Though teams not allowed to change the nature of the work, they were encouraged to change the way that the work was done. For example, an odd job of a service technician would be to change a pump. The first thing they would do would be to stand at the tools station, wait and order what they think they needed, and then repeat this at the parts station. If they then arrived at the job site and had forgotten a tool or part, they would have to repeat the waiting and ordering process. This front line team improved the way their work was done by introducing carts that would contain all of the tools, parts and instructions required to complete the job. The technician would no longer have to guess what they would need to complete the job. Organised carts began popping up with other front line teams, improving the way that work was done across the organisation. Improvement ideas were spreading out across the front line and then began to rise the ladder as well.
A typical organisation will achieve 3% improvement year on year through leadership led improvement. Raymond knows of a study from the '80s where middle management was removed, and the organisation still achieved 3% improvement through the frontline people. What Raymond has experienced through his career is the combined outcomes of leadership and frontline employees improving towards the goals of the organisation, results in over 10% improvement year on year. He has found this unified, aligned total culture of continuous improvement to achieve the highest results.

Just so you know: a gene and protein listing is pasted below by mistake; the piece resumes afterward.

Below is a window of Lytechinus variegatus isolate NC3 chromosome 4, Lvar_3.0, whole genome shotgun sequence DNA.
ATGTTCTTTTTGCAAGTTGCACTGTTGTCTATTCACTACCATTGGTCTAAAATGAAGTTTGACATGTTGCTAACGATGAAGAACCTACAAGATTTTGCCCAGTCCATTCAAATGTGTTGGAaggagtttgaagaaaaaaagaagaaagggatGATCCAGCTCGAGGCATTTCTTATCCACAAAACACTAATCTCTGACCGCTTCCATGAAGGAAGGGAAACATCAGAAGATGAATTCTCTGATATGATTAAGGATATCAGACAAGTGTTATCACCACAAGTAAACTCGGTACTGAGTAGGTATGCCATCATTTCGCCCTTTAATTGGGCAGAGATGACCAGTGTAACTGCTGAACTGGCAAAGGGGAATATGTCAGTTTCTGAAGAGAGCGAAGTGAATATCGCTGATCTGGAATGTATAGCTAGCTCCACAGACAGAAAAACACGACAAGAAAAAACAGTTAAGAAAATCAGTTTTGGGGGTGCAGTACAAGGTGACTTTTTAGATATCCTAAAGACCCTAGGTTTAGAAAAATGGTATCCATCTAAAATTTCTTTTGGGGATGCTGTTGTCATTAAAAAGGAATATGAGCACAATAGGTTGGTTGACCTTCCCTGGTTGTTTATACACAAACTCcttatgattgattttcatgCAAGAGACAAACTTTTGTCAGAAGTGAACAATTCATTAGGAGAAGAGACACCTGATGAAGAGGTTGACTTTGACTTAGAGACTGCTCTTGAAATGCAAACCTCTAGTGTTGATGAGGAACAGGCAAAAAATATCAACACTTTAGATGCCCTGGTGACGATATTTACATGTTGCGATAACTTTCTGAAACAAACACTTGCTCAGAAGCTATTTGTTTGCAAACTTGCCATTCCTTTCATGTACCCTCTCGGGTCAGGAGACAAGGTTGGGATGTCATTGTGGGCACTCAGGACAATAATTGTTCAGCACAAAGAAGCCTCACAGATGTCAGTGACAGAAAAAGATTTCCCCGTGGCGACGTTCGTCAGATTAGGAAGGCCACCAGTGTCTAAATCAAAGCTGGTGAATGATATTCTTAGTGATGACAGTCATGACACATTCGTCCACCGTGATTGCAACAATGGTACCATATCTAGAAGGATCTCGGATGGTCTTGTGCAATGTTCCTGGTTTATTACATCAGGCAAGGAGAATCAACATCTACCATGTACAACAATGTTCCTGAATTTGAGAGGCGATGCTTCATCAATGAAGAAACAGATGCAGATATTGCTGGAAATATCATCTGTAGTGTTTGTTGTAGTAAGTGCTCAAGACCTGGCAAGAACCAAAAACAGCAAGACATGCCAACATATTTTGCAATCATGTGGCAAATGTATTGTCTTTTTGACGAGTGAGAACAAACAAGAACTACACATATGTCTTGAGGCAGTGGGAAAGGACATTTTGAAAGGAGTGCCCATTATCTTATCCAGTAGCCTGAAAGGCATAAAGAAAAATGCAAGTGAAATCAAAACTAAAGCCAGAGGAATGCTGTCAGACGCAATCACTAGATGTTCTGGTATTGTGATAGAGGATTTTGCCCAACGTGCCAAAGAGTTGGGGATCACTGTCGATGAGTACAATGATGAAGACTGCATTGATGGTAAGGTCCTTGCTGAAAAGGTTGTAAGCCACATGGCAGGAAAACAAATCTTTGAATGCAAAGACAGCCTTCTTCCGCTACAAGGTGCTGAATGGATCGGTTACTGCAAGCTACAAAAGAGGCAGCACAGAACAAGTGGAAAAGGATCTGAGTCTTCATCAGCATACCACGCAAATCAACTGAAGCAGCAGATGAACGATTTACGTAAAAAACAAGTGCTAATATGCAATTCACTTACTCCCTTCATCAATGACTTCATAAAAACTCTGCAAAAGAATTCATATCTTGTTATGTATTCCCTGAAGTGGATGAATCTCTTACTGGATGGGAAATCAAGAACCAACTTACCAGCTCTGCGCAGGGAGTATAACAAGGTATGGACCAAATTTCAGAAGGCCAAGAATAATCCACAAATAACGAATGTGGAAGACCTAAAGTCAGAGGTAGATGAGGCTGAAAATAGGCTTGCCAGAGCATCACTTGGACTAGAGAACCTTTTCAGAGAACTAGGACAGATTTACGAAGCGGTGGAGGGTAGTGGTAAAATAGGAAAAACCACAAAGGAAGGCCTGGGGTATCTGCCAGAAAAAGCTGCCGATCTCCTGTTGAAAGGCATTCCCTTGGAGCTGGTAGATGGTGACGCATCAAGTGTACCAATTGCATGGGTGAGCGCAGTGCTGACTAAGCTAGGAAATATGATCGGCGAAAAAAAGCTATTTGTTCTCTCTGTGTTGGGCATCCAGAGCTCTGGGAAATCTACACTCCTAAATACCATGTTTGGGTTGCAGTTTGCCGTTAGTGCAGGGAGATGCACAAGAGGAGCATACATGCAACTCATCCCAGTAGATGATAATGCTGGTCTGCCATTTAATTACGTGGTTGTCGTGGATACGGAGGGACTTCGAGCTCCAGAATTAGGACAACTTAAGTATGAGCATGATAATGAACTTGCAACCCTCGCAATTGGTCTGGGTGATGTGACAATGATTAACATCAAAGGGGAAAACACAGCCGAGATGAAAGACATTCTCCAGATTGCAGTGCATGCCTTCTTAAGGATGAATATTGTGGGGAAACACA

Raymond has focused his career on engaging all people within an organisation. Ideally, this is initially through helping everyone to understand the company's goals, develop their own aligned goals and start continuously improving towards these. And secondly, by giving his people the correct tools, enough time and resources and a great team with clear rules to guide them. Finally, leaders would need to demonstrate their interest in their team's culture as well as performance.